CANTRIL, Iowa — Outside Dutchman's Store, Division Street is packed with parked vehicles. Black, horse-drawn Amish buggies rest beside a more colorful collection of pickups and cars.
In its weekly flier, the store bills itself as "an old-time general store," but it could just as accurately be described as an authentic slice of living history.
"Aren't they cute," a woman exclaimed as she walked past two young Amish children patiently waiting in a shopping cart as their father paused beside a selection of Christian books inside the store. There was no begging for sweets, even though barrels of hard candies, priced at just 99 cents a pound, sat temptingly just across the aisle, near a selection of rubber boots.
The children simply reflected this area. Neat. Orderly. Polite.
Cantril is one of the 12 tiny communities that the local tourist office markets as the "Villages of Van Buren." Situated in the southeast corner of Iowa, Van Buren County's communities measure their populations in double and triple digits. Keosauqua, the county seat and home to what is billed as Iowa's oldest continually operating courthouse, almost reaches the 1,000 mark. At last count its population was 999.
There isn't a single stoplight in the whole county. There are, however, plenty of yellow-and-black signs reminding motorists to "share the road" with slow-moving buggies. The "horse apples" scattered along nearly every road provide a more graphic reminder.
Just five hours from Chicago, the villages offer a wealth of ways in which to turn back the clock to a time when craftspeople made wooden furniture by hand and taking the family out for supper didn't break the bank. Fall, when the lanes are awash in color and pumpkins adorn the front porch at Dutchman's, is a wonderful time to visit (Dutchman's Store, 319-397-2322, dutchmansstore.com).
There's no "best way" to experience the villages. They're scattered across a county that's diagonally bisected by the ambling Des Moines River. There are gems to be discovered around nearly every bend in the road.
Take, for example, Iron & Lace (319-592-3222, ironandlace.com), a charming shop in the National Historic District in tiny Bentonsport. Bill and Betty Printy sell his creative iron work, forged in the back room, while Betty sells her weavings and pieces of pottery, each with a delicate Queen Anne's Lace flower pressed into the clay. Betty's a native, having grown up just across the river in South Bentonsport.
"We had only 20 people over there. Over here, we have 40," she said with a laugh.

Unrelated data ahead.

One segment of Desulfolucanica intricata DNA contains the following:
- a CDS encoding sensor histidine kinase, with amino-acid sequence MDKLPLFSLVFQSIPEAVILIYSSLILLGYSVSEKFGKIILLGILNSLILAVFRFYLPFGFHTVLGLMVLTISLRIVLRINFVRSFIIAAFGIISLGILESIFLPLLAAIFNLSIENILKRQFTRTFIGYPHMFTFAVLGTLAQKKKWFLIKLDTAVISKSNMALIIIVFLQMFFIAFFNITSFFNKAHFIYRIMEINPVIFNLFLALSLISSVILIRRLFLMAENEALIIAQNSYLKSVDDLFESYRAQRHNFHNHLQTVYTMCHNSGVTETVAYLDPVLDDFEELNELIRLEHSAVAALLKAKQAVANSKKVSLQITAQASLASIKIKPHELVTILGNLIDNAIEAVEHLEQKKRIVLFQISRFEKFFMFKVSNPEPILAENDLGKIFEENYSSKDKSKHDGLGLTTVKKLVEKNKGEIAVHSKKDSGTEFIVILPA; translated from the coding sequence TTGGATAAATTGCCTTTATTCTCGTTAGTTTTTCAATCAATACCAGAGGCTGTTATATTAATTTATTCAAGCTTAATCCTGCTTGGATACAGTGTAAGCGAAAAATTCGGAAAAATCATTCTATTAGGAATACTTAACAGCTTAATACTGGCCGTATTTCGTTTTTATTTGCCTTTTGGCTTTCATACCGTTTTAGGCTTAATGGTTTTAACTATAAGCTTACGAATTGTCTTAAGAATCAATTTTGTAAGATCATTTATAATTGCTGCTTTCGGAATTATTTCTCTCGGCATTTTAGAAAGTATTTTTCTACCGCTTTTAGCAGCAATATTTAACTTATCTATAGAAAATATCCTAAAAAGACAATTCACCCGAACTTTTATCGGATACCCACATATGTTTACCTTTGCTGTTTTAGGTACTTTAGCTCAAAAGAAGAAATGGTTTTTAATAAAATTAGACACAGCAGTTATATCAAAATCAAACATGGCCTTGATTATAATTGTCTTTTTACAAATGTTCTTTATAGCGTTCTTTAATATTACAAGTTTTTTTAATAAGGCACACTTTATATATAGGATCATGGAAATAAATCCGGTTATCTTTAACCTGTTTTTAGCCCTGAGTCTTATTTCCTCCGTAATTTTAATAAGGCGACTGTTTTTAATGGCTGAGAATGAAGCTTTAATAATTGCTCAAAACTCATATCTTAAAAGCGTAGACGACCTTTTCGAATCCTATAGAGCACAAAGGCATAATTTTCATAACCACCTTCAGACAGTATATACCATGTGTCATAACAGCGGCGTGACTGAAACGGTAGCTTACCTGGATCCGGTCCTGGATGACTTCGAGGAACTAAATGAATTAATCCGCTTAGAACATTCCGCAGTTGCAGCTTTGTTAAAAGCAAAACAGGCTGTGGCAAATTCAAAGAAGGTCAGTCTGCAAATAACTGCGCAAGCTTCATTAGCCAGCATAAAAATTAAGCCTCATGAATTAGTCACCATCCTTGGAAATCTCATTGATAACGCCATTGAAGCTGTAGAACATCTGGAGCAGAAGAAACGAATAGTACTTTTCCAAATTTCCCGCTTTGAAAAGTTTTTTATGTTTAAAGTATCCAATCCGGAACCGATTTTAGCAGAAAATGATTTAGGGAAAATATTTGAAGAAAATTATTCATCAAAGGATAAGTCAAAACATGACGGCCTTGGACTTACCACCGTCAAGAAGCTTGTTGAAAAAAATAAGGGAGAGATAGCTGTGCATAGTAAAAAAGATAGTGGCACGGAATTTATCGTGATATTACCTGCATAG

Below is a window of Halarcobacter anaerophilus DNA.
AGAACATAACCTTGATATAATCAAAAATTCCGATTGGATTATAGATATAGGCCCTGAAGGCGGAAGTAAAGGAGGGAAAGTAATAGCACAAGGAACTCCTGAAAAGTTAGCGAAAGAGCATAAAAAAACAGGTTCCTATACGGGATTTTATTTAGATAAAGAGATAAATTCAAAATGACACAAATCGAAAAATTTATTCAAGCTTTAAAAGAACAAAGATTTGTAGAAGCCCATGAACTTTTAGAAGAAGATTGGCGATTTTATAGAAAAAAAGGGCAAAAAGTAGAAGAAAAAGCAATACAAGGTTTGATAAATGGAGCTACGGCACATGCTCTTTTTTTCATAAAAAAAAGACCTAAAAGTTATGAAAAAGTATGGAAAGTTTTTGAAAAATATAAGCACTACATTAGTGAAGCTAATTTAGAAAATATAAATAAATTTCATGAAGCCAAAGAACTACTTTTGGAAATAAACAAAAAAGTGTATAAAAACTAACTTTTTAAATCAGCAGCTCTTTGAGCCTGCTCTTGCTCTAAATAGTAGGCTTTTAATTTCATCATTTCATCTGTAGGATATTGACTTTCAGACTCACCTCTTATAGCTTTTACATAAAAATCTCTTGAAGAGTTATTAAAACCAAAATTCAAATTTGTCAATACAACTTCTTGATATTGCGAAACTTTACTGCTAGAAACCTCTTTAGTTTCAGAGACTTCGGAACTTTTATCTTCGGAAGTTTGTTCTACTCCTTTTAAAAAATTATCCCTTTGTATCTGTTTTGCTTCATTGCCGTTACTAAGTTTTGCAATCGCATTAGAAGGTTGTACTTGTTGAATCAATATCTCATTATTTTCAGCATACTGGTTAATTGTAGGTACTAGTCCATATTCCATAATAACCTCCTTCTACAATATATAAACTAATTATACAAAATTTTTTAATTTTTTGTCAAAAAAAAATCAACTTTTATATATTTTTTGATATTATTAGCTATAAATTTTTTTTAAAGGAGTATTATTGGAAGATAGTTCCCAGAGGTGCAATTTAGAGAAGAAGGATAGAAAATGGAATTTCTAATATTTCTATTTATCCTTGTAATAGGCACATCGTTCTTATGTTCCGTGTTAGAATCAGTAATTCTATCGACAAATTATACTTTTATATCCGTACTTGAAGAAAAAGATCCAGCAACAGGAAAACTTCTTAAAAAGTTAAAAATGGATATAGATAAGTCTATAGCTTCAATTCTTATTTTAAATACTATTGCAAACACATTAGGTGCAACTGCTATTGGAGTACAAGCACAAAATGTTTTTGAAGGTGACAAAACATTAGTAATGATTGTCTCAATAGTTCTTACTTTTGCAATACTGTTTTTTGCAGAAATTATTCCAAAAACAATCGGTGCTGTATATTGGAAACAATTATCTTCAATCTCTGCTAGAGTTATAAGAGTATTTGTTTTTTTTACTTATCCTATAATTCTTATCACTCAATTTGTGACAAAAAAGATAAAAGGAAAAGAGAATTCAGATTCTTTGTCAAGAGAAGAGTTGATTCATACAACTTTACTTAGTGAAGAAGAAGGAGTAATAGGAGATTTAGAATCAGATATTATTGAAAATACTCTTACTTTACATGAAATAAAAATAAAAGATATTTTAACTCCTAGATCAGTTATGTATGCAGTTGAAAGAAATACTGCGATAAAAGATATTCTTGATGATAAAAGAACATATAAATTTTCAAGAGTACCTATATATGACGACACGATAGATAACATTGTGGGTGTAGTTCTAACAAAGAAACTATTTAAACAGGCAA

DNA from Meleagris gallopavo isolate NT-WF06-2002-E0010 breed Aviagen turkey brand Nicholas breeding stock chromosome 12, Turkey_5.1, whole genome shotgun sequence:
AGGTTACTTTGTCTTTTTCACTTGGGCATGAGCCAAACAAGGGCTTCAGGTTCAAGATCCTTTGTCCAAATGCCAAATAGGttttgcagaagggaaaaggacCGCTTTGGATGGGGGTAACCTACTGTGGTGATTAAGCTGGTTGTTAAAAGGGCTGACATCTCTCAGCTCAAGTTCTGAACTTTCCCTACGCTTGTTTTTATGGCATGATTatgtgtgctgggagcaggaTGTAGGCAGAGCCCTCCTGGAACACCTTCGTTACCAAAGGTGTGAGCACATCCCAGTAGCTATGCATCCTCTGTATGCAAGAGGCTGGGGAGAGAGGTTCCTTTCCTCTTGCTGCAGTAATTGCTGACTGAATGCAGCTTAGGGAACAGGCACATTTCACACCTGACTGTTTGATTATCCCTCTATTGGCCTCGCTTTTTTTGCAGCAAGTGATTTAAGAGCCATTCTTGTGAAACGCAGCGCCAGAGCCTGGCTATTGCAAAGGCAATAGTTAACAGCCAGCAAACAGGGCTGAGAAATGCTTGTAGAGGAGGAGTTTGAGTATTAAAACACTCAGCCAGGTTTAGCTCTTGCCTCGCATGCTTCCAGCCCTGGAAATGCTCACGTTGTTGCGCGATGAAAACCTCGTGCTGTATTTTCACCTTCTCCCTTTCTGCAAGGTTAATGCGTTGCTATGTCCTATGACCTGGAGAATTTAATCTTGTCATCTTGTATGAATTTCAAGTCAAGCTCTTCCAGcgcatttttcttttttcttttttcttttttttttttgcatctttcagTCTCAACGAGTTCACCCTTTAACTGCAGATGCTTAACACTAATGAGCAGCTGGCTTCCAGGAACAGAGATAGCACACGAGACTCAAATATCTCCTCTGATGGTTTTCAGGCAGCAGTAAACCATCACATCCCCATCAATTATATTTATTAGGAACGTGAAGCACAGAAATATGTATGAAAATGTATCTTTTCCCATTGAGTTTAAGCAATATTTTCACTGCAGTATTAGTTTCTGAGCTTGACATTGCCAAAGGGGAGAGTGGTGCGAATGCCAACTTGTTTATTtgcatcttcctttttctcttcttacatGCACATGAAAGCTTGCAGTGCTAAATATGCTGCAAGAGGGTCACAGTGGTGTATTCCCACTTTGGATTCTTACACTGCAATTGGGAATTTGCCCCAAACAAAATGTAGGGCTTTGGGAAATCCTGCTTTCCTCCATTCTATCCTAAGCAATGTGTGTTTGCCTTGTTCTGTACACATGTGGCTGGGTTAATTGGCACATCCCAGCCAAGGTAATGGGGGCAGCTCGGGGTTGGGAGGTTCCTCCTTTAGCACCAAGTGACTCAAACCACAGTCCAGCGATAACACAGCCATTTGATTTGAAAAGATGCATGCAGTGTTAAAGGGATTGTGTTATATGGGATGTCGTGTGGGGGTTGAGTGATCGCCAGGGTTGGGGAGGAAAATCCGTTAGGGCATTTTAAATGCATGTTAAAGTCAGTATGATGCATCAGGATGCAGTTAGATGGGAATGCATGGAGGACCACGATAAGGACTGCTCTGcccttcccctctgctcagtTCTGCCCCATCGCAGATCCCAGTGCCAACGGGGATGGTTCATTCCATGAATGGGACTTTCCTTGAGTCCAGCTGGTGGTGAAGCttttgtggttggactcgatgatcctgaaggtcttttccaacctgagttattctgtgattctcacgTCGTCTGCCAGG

Despite their remote location, during a single week in October 2012, visitors from Germany, Scandinavia and Zimbabwe found their way to the Printys' gallery. In the slower months, the couple teach classes in raku pottery and blacksmithing.
"It's not a performance. This is how we make our living," Bill said.
Cross the river and head 21 miles west to reach Milton, another sleepy burg that's worth the drive because it's home to a small, award-winning cheese factory run by a family of Mennonites.
Prairie Breeze from Milton Creamery (641-656-4094, miltoncreamery.com) is among the finest mature cheddar to be found anywhere. Sold in specialty shops in the Chicago area and elsewhere, the cheese is truly world-class, having won top honors at competitions held by the American Cheese Society, Britain's Guild of Fine Food and others.
"It's just our own recipe," general manager Rufus Musser said humbly, while politely declining to share the secret for his cheddar's success.
Visitors probably will need a map to find Yoder's Indian Creek Furniture, along a hilly road about four miles north of Cantril. Being Amish, the Yoders don't have a phone, email or website. The shop's brochure, available in other businesses across the county, contains directions.
Eldon Yoder minds the store while his sons, Mark and Paul, use mostly hand tools to craft cabinets and furniture from cherry, maple, red oak and other native timber. Many of their products are made to order, though there's a representative selection in the store. Just don't plan to visit on a Sunday, when Yoder's and many other businesses are closed.
Likewise, while crisscrossing the country roads, don't plan to drive through a McDonald's to grab a quick bite to eat. There isn't a single fast-food place in the whole county. To most visitors, who feel they've entered a time warp when they arrive here, that's part of the charm.
Overnight visitors might enjoy the "steamboat gothic" architecture of the Hotel Manning B&B and Motor Inn in Keosauqua. Built in 1899 on the banks on the Des Moines River, it features 16 antique-furnished rooms, plus another 19 in the adjoining motor inn. (800-728-2718; tinyurl.com/manningbandb; rates start at $49 for a shared bath.)
In a county with just 7,500 residents, restaurants are understandably scarce. But a dependable, year-round eatery can be found on the riverbank in the hamlet of Bonaparte.
The cleverly named Bonaparte Retreat (319-293-3232, bonaparteretreat.com) occupies the historic Meek's Flour Mill, erected in 1878 during a time when grist, lumber and woolen mills were powered by water wheels on the Des Moines. The mill is one of several 19th-century buildings in the village's inviting downtown.
The restaurant is a popular gathering spot for folks from both Iowa and nearby Missouri who travel miles for tasty, plentiful portions at rock-bottom prices. The hearty one-half fried chicken dinner sells for $10.75. The "huge Windsor chop," a whopper of a pork dinner, will keep even visitors with big appetites sated the whole way home. Its price, $12.78, is as quaint and appealing as the rest of the county.
Details of attractions and accommodations in the Villages of Van Buren are available online (villagesofvanburen.com) or by calling 319-293-7111.Copyright © 2015, The Baltimore Sun